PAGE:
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Showing posts from August, 2014

Love of Learning Skills

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Schools are responsible to endeavouring students a love of and the skills to participate in lifelong learning. Our students need to view schooling as a continuum rather that a series of disconnected adjuncts and to learn socially acceptable learning behaviours to participate within the globalised digital economy. Our learning services need to remain open, connected with society, embrace transformation of behaviour, as well as entice, excite and engage learning. Bill Clinton highlights the important role of schools in developing a lifetime love of learning - ‘ Your brain is a gift and we now know that people well into their late 60s and 70s can form new neural networks’ ‘by learning something new’ (Clinton YouTube video 2014) It is important that educational leaders make sense of what a job-hopping career and extended life spans actually substantiate, how T-12 schooling dovetails within lifelong learning and how eLearning can embrace a life of self-transformation.  If a career can be se…

Australian cultural celebrations

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39 years ago today, Gough Whitlam made history by giving land back to Vincent Lingiari and the Gurindji people -- an iconic symbol of reconciliation and the achievements of the land rights movement. 




This is a great day for Australia to celebrate. I think this day and this image of Whitlam and Lingiari is as important as any national day Australians celebrates (despite the picture's overtones symbolising the white commander and the black controlled). 

There are not many of these types of cultural artefacts which are outwardly promoted and celebrated as a nation. I believe this day is more important to the Australian cultural fabric than the external war campaigns Australia celebrates (why has the military machine taken over our cultural celebrations? $$ reason to buy more and more war hardware and to increase Australian Federal budget percentage). Australia readily celebrates the colonial past and empire heritage). Why can't this cultural activity gain higher status than Gallipo…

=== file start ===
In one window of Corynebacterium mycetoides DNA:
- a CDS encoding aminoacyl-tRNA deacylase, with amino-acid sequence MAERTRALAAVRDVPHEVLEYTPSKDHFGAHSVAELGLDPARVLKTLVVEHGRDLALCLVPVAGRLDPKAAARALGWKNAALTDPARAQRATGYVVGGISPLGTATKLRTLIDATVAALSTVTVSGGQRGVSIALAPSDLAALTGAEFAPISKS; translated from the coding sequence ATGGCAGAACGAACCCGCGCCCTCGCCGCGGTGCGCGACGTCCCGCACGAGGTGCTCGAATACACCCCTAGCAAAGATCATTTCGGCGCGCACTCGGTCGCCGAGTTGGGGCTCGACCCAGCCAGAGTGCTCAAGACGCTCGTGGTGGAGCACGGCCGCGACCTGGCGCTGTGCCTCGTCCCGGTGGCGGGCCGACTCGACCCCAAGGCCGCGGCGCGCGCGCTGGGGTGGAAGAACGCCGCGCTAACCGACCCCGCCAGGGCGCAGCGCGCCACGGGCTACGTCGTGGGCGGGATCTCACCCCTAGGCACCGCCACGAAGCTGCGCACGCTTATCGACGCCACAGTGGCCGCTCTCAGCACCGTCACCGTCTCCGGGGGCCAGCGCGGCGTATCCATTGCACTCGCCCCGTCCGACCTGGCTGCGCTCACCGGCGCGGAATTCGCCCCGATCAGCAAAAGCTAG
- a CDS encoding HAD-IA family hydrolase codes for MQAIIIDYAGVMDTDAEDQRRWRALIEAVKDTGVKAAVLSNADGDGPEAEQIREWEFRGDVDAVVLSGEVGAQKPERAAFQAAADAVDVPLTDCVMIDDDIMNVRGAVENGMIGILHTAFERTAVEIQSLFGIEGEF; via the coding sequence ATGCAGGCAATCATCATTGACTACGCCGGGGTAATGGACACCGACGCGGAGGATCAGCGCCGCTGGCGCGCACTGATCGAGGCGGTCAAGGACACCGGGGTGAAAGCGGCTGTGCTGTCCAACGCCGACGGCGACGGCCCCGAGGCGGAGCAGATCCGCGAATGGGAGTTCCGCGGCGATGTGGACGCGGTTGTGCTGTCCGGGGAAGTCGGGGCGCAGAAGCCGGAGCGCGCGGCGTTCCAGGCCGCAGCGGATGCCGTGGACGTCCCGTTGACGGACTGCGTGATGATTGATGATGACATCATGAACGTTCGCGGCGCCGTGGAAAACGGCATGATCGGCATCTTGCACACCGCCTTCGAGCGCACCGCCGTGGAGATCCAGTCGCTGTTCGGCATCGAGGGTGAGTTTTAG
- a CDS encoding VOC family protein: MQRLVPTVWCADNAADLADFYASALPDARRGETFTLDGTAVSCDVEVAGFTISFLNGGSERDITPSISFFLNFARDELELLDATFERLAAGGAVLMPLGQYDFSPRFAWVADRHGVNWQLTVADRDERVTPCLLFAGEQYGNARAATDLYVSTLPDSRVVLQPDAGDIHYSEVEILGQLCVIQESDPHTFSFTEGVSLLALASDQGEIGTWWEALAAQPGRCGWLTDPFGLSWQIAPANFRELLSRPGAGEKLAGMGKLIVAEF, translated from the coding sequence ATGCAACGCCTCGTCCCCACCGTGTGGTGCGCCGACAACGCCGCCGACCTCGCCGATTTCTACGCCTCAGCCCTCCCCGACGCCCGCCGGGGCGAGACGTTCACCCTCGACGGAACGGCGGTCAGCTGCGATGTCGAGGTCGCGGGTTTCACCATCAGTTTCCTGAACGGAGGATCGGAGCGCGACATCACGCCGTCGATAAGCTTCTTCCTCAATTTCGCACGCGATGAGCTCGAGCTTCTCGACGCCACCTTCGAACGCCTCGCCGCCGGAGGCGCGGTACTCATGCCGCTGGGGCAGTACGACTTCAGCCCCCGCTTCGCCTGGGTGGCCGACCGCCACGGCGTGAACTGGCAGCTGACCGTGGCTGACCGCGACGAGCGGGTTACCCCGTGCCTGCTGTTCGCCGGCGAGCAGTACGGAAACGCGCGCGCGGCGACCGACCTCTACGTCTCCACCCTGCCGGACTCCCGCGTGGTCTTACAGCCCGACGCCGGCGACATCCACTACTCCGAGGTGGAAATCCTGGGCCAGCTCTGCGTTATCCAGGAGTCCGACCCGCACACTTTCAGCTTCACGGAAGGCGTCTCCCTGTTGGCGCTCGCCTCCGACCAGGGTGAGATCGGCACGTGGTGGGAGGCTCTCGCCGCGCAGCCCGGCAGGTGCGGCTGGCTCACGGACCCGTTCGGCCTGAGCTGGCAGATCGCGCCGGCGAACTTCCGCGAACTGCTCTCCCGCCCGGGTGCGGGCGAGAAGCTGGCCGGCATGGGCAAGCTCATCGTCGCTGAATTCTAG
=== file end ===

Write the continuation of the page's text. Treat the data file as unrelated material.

The GREAT DEBATE - why not have both?

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The ambitions to enable innovative programs ‘requires a forward-looking, creative, and open-minded seeking of technology, not for its own sake, but for the sake of advancing student learning and understanding' (AACTE 2008)
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The great debate 0365 vsGoogle Apps for Education



Why not both?






Don't believe that it cannot be done. 



Lifelong Learning

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Life-long Learning - Transformational eLearning
‘The concept of getting and holding a job in one industry for decades is outmoded, a byproduct of the industrial mindset’ (Tom PetersJune 2014).

It is important to view school based eLearning within the continuum of lifelong learning. In other words, eLearning structures should be considered within a life-long adventure and a natural part of personal transformation rather than a segmented fix satisfying the needs of a specific period of time. Presently, eLearning services are overwhelmingly rooted to the industrial mindset which is primarily focussed on content and assessment. Whilst, content and assessment remain important elements they should no longer be perceived as a finite identifier of a good eLearning service. Learning is far more complex.

To enable lifelong learning skills, contemporary eLearning systems need to address disconnection, work conditions and behavioural learning skills.

Disconnection: The mechanics of eLearning courses…

Behavioural Change and Improved Learning

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(This discussion paper is contextual to Australian schools.) The relationship between behavioral change and improved learning is a deeply rooted process of schooling. As structures go, classrooms contain a largely sized body of people within smallish size rooms, students are legislated to compulsory attend, and are regulated by the powers of a solitary instructor/manager.  For an individual child to successfully learn in this controlled space classroom behavior must be acquired. The child learns this behavior in the classroom itself. Classroom behaviour is a learning discipline in itself. It is difficult for a child to learn within a classroom if the child doesn’t subscribe to classroom rules. Schools are ‘disciplinary institutions’.  

Australian schooling is  similar to the descriptions formed by Foucault.  In reference to Foucault  this discussion concerns the relationship between power, knowledge and future social positioning.  This discussion is not about the rights or wrongs of dis…